We’re unabashed fans of vermouth, here at Sipsmith – which means we also love a wet Martini. Forget those that feature just a whisper of vermouth: if you’re after complexity and balance, good vermouth is simply a necessity. Read our Martini guide for vermouth lovers to learn more.
And when it comes to selecting the right vermouth for your mixing, we’re lucky to have our very own expert on hand: our head distiller Jared Brown is an expert on this particular subject, having co-authored The Mixellany Guide to Vermouth & Other Aperitifs. His Martini guide is the perfect resource for choosing which vermouth will play the starring role in your cocktail.
The first step to making the perfect Martini is to start with the basics – so, what exactly is vermouth? For many, the only association with the tipple is a dusty, unfashionable bottle languishing on the back bar, whose contents are stale and unappealing to quaff. If that’s your feeling, it may have some merit: vermouth is wine that has been aromatised and fortified, which means it’s been blended with a spirit as well as flavoured with herbs, spices, and other aromatics. That also means that, like wine, it’s a perishable thing – and, as soon as you open it, you’ll have a very limited time to enjoy it. Be sure, then to store your vermouth in the fridge (if you see a bar keeping their vermouth out in the open, it’s time to head out the door). As Jared says, “Vermouth really only lasts two months in the fridge, but that’s still 50 times longer than outside of it.”
These days, bartenders are heralding a new vermouth revival, which means that it’s time to start brushing up on the subject. While there are innumerable vermouths to choose from – some more obscure than others – our JB has a few rules of thumb when it comes to selecting the right bottle. When enjoying a dry vermouth, he looks for complexity that’s finished off with a light and bitter counterpoint (as imparted from the wormwood), while with sweet, or rosso vermouth, he seeks out a balance of sweetness and warm spice from the botanicals.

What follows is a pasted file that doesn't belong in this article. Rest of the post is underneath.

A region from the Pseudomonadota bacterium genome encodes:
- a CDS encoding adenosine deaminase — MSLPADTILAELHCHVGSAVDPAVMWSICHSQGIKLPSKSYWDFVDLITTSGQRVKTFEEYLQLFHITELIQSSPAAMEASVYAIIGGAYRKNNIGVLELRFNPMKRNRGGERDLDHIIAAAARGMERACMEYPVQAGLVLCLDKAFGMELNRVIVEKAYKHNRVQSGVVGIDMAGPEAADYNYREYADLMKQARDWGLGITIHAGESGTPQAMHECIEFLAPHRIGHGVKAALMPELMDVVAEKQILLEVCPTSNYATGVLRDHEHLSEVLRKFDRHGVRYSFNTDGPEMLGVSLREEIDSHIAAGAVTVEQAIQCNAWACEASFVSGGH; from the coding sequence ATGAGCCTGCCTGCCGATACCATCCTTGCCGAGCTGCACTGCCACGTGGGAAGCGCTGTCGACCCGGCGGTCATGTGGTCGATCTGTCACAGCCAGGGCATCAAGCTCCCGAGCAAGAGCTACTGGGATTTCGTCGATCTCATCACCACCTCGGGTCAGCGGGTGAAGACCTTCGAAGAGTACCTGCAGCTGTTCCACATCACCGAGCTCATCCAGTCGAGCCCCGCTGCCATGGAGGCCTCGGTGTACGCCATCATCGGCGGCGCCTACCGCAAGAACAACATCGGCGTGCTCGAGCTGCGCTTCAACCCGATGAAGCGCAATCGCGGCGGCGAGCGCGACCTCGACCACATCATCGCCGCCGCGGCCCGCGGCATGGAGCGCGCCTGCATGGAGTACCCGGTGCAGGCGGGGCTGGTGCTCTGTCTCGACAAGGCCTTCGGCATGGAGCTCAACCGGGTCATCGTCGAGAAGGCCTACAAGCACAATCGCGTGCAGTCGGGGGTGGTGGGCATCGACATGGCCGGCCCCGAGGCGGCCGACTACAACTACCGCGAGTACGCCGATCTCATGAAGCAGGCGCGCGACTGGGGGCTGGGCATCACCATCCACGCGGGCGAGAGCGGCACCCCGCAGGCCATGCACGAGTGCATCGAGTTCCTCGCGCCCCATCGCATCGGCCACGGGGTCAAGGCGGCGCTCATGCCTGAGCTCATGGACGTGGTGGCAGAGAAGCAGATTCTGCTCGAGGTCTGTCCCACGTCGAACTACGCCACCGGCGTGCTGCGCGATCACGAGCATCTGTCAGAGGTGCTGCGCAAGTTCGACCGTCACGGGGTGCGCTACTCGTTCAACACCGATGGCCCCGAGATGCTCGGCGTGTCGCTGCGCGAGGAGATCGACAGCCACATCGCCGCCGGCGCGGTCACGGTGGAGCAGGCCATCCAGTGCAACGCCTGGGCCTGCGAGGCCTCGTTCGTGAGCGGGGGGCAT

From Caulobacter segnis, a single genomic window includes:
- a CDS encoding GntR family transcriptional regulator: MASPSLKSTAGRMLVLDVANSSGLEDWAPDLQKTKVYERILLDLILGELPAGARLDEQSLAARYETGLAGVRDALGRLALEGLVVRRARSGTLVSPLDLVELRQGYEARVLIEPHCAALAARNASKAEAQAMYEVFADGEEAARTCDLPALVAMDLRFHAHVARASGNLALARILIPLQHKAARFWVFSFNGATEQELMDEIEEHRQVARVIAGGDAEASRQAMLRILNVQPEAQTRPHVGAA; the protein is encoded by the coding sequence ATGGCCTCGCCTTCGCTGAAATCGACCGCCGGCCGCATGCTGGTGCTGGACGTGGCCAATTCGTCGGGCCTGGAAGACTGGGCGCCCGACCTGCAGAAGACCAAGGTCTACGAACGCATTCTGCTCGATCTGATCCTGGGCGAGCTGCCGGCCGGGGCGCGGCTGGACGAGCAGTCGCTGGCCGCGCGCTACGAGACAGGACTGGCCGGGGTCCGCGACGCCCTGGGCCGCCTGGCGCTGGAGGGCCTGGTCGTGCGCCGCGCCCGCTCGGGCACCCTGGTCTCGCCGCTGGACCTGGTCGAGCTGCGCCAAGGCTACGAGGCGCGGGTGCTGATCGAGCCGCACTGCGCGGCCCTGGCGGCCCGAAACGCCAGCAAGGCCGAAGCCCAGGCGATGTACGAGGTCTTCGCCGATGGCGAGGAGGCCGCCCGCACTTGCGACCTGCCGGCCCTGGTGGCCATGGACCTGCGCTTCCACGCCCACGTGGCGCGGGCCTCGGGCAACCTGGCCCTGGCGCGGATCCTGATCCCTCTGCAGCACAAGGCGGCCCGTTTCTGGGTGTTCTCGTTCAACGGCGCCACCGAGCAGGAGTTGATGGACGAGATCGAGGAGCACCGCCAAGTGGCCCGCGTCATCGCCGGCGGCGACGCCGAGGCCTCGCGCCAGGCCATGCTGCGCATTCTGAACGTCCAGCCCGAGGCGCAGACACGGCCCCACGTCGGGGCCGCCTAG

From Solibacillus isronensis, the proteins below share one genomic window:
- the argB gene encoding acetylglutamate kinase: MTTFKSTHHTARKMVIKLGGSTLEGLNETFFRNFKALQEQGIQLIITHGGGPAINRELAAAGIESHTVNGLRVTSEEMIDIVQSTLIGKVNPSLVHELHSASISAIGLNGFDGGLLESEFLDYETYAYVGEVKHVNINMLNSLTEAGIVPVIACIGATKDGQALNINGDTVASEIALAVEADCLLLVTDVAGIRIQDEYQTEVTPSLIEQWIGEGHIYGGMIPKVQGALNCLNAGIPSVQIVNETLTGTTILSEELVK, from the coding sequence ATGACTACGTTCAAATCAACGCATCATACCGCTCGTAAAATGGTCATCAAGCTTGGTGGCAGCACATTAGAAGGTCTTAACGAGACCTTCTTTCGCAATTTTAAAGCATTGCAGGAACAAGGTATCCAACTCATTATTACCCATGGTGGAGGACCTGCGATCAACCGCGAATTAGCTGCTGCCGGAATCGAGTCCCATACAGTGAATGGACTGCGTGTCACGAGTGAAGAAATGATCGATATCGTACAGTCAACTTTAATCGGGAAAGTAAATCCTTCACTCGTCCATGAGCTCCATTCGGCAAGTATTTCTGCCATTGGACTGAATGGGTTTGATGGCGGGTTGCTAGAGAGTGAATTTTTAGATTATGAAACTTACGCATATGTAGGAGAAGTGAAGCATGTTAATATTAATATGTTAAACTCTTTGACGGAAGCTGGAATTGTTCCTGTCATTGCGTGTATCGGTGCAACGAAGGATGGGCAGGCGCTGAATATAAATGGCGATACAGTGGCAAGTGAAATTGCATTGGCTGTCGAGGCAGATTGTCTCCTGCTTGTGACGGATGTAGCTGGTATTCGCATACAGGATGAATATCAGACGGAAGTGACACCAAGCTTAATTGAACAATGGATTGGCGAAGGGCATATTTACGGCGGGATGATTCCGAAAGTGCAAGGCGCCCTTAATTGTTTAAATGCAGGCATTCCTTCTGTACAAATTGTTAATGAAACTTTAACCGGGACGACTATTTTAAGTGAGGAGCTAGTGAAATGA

On to your Martini guide: given how much mythology surrounds the drink, it isn’t always easy to determine which vermouth you should be using – or how much of it. Luckily, JB has some advice. A good ratio for those unsure of their preferences is a 3.5:1 ratio of gin to vermouth – in blind taste tests performed in both 1952 and 2004, that was the ratio that tasters preferred.
When it comes to the brand of vermouth, JB also has a few key recommendations. Martini is an excellent old reliable, and never goes amiss in a, ahem, Martini. Also recommended is Julia Child’s favourite, which is The Reverse Martini: composed of 3:1 vermouth to gin, that blend does well with Noilly Prat in particular. And for the traditionalists, Cinzano is a stellar option.
Not all of JB’s preferred vermouths have historic pedigree, however – for those after a modern Martini, the German-made Belsazar Rosé Vermouth, full of summery, fruit-forward characters, is fantastic with London Dry Gin.
But the key takeaway from JB’s Martini guide: avoid vermouth at your peril. Complex, flavoursome, and beautifully balancing with gin, it’s not only palatable – it’s a Martini essential.